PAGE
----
“Mom would like Sandra Day IPA.”
That was the cryptic email subject line that appeared in Kate Power’s inbox one August day back in 2015. Power—along with friends from a two-year assignment in AmeriCorps, Betsy Lay and Jen Cuesta—had just launched their dream project with Lady Justice Brewery Company. Not only would they be making and selling craft beer, but they had established a business model wherein the majority of profits over cost would be donated to organizations promoting opportunities for women and girls in Colorado. It would be set up as “a nonprofit with its own viable means of income,” Power says. No fundraising necessary. “We could just exist to do good.”
When that email arrived, the trio was in the process of perfecting their recipes, garnering crowdfunding support, and naming their new beers. The fledgling brewery’s legal theme had caught the attention of the American Bar Association, which asked its readership, “What would you name your legal brew?”
That question prompted the email correspondence.
“When I got the email, I thought, ‘That’s sweet, but I don’t know if we can just start naming beers after peoples’ moms,’” Power recalls. Then she took another look at the signature, “Scott O’Connor,” and the connection clicked. The polite suggestion—“Mom would like Sandra Day IPA”—was coming directly from the son of the first female associate justice of the Supreme Court of the United States, Sandra Day O’Connor.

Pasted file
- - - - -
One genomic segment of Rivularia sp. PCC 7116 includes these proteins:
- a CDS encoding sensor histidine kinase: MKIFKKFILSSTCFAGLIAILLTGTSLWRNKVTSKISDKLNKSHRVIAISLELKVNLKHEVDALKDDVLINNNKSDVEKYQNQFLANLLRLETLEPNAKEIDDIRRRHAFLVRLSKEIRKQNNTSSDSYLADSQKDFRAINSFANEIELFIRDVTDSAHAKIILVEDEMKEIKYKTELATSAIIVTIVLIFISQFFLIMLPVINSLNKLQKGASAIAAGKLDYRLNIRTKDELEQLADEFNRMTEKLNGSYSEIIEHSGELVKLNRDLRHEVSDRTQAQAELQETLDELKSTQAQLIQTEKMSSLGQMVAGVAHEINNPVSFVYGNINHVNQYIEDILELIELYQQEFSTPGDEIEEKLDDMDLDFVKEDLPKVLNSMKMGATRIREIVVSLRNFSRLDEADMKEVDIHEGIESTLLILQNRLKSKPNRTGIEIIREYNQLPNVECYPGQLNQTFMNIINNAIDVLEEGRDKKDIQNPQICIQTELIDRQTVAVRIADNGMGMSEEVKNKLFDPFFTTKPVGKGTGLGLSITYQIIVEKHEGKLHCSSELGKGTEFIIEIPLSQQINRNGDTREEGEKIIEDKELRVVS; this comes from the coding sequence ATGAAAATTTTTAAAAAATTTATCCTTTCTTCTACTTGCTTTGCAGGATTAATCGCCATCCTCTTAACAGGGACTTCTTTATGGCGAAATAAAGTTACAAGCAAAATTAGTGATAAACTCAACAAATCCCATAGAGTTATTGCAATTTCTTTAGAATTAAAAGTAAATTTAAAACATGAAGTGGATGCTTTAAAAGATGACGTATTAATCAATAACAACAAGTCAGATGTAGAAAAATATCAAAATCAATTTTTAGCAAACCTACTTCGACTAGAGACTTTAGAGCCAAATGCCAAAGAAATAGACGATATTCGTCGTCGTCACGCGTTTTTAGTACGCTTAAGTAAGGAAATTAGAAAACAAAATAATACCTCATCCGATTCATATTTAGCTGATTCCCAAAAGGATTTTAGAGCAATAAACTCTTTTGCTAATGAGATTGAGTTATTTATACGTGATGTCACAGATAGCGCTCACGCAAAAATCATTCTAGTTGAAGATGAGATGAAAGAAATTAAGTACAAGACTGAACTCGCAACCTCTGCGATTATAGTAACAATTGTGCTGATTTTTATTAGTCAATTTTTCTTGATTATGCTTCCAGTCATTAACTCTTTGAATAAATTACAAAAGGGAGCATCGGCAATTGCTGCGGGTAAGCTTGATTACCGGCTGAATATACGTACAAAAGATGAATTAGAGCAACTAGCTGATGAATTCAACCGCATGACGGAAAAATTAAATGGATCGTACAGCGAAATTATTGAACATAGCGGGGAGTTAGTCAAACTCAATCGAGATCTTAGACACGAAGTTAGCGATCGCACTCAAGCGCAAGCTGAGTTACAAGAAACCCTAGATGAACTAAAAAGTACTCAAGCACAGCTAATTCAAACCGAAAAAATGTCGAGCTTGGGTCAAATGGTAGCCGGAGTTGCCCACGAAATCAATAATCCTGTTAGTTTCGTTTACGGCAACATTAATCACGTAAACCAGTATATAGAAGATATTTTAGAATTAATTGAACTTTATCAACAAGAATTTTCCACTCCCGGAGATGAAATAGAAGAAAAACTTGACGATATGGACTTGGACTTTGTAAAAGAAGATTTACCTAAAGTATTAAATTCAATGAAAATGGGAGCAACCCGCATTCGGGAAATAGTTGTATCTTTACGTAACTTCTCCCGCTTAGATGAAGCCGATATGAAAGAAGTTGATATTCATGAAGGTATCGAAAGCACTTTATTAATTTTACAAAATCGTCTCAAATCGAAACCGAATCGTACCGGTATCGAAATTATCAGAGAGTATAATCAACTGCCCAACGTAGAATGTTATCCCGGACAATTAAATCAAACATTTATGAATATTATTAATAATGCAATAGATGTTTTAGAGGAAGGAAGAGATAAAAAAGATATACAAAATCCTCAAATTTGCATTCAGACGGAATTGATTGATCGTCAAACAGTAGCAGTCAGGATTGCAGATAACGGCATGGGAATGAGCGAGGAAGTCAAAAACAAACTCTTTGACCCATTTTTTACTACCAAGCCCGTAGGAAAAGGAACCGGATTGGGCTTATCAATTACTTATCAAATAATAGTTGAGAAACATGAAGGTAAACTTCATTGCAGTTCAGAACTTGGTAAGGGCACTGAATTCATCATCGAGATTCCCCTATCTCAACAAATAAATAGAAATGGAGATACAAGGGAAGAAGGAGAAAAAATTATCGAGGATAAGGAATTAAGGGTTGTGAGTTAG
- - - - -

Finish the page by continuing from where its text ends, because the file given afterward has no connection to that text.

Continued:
“It was such a magical moment to realize that this little idea we had caught the eye of somebody who looms so large in such an important and wonderful way in the history of women in our country,” Power says. “It was just really, really great.”
Scott O’Connor adds that his family was happy to support a brewery dedicated to making the world a better place. “They weren’t putting all of the money in their own pockets,” he says. “I thought that was very generous of them to share the goods.”
Turns out that the honorary ale wasn’t Justice O’Connor’s first brush with beer. Back in the 1960s, she and her husband spent several years as their region’s licensed distributor for both A-1 Pilsner and Olympia beers. O’Connor’s involvement was purely investment-related (she was already a member of the Arizona state legislature at the time, so she wasn’t up to her elbows in barley), but Scott remembers having a “refrigerator out on the patio where we always used to have samples from their operation.”
Today, Lady Justice Brewery continues its mission to promote the status of women and girls in Colorado. It has given more than $15,000 to over 30 organizations, including the Women’s Lobby of Colorado, Women’s Wilderness, and mentorship programs like Star Girlz Empowerment and elevateHER.
Although the taproom, which opened in March 2020 on East Colfax in Aurora, is operating at reduced capacity in accordance with the city’s COVID-19-induced restrictions, its pick-up business is going as well as it can in the midst of a pandemic, a fact that Power attributes to their “wonderful and supportive community.” She adds, “Even though we’re up against challenges like every small business, our community is here for us. We can feel that they want us to succeed.”
One of the customers who stops by often: Courtney Day O’Connor, the justice’s Denverite granddaughter. “They’re women making a change and they’re doing it in a way that makes them happy—and they have fun doing it,” she says. “It’s a sisterhood and [our family] is totally in support of that sisterhood.”
9735 E. Colfax Ave, Aurora